I Want to Read My Bible, but…

I recently started a woman’s Bible study. We’re reading through the book, A Woman After God’s Own Heart.

Many years ago, once I returned back to the church I questioned how I was suppose to act as a Christian woman. I didn’t have role models in place to glean from, then. So I took to reading.

I picked up the book written by Elizabeth George, A Woman After God’s Own Heart. It radically changed my life. And little tips from the book helped me start making new habits that helped me grow as a Christian woman.

My group and I are presently in chapter two. It’s about reading our Bibles daily.

I have to say way back when I first read this book, this part was super hard. I wanted to read my Bible, but it was too complicated for me. And it was a great book, but I just didn’t see how it applied to my everyday life.

So I set out to find a way that one, I could understand and two, was relevant to my life.

Here is what I found that worked for me.

There are many, many ways to read the Bible.

I’m certainly not suggesting this is the only way, or that it will even resonate with everyone. But what do you have to lose?

1) Pick a topic you would like to learn about.

The Bible is packed with lessons. You can’t learn them all at once. Pick one.

Some beginning suggestions.
The face of God: What does God look like?
Women: How was I designed to be?
Fear: What does God say about Fear?

More focused suggestions.
Christian Living: How should I be living?
Mental illness: How does God feel about my son?
Honor your mother and father: How can I honor my mother, if I don’t like her very much?

2) You don’t have to read every. single. word.

Skim, with caution. Will you read anything about, Fear in the genealogy of Jesus? Probably not. But do be careful. Once you narrow your search and become more focused on a topic, you will find lessons sprinkled out all over, in places you never saw before. It’s so exciting to find hidden treasures!

3) WRITE IN YOUR​ BIBLE!

You’re going to miss stuff. You’ll want to remember stuff. You’ll want to go back and find stuff. You’ll want to reread stuff. You gotta, gotta, gotta mark up your Bible.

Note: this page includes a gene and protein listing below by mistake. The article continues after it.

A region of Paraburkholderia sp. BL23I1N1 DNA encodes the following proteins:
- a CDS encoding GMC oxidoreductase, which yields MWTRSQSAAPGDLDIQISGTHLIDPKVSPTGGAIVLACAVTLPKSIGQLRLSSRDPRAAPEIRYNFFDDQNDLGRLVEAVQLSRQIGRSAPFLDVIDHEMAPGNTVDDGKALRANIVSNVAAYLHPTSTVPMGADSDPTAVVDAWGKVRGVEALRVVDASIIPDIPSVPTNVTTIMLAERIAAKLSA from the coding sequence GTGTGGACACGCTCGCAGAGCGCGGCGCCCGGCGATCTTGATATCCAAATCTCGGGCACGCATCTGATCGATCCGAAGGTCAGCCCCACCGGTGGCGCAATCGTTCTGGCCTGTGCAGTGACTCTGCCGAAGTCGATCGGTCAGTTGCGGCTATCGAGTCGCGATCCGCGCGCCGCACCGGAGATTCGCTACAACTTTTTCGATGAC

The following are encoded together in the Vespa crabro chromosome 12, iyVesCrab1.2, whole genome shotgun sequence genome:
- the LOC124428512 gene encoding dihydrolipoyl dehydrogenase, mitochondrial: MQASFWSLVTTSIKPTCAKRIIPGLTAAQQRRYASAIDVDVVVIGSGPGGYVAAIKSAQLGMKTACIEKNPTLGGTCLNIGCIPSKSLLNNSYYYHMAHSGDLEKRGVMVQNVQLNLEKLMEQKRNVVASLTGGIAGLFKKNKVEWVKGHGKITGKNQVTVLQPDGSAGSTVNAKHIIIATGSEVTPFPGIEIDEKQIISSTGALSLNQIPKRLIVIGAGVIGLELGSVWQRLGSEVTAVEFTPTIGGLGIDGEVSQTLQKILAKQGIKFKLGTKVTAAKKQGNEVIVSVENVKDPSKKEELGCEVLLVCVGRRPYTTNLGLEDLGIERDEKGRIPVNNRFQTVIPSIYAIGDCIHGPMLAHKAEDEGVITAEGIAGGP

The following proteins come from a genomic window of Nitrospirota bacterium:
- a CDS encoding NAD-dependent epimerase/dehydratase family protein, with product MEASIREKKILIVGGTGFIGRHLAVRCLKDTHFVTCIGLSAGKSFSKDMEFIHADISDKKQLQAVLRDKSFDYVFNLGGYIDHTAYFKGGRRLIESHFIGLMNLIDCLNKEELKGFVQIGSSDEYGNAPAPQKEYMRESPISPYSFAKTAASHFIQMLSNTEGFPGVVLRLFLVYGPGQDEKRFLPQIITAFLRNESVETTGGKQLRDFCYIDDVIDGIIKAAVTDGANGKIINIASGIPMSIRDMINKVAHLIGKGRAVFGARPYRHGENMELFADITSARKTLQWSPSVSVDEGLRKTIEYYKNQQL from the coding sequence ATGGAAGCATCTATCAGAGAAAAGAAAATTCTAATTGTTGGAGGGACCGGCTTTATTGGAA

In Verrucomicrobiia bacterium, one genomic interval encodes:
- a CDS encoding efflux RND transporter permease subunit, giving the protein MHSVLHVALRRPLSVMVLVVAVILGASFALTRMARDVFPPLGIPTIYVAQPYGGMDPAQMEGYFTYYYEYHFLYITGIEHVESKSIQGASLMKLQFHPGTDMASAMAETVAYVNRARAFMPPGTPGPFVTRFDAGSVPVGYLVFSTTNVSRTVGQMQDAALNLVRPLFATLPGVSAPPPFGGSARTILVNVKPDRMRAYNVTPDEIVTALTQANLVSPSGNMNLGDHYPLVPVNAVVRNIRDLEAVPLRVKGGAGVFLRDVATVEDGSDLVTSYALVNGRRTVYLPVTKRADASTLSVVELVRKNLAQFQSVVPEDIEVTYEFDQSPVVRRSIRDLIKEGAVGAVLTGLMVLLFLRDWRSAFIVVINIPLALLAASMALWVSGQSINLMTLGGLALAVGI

God won’t get mad. He’s thrilled! He wants to encounter you there. Let him. We’re stupid. We can’t see him through all the other words. He’s talking to you, so make his words stand out and speak.

4) Whenever you come across something that has to do with your topic you’ve selected, underlined it. And move on.

You don’t have to stop and meditate on it (unless it really hit you, and you want to). Don’t assume everything has some great, Aha! moment. It won’t. But accumulatively, it will.

5) Start anywhere.

I like to start from the beginning, but I guess you don’t have to. Just make sure you don’t miss anything. If you start in the New Testament, make sure you finish in the Old. We may not be under the old law anymore, but there is still a lot of lessons to be learned, or supported in there. And don’t jump around. You start the book of John, finish the book of John before you move onto something else. Again, you’ll miss stuff.

6) If you don’t have time, read until you can underlined something, then put it away until tomorrow.

A common excuse for not reading the Bible is, I don’t have time. You don’t need a lot of time. But I can tell you, there’s been plenty of times where I thought the same thing so I decided I would only read until I found the next section that talks about my topic, and then when I look up I’ve realized I’ve not only done that but find myself several chapters passed it and 30 minutes late. Don’t even care. I’m on fire!

If you don’t have a lot of time, be disciplined, not neglectful.

7) If you have questions, write them down.

Then call or email your pastor. They love this kind of stuff! They want to know you are reading. Another common excuse for not reading the Bible is, it’s too hard to understand. Pastors’ want to be there to answer any and all of your questions. Sometimes it means they gotta go searching for the answer too. That’s good. It keeps them on their toes.

8) Don’t do more than one topic at a time.

It may take you a year to get through one topic, but that’s ok. You need to stay focused. If you start different Bibles with different topics, you’ll get lost again. It won’t be as meaningful as one topic would. You don’t have to mediate on everyday readings, because once you start reading about the same thing everyday it starts sink in and changes stuff inside of you. Narrowing your focus is important.

So, when you’re done, guess what?
YOU’VE READ THE BIBLE! THE WHOLE BIBLE! That’s huge! Not many can say that. Ask yourself,

“What did I get out of that?”
“Did I encounter God?”
“What is he trying to tell me?”

And if you don’t know, flip to anywhere in the book and look at what you’ve underlined.

Now wasn’t that just the coolest thing, EVER!?

What do you do from here?

9) We’ll pick up another Bible, silly.

But remember to lable your topic in the front of each book. I’ve learned this lesson the hard way.

You’ve got a lot that God wants to talk to you about. He’s just waiting for you to listen.

Let me know what works for you as you’ve read your Bible, and if you try what I’ve suggested, let me know how that went too. I’d love to see how you grow!

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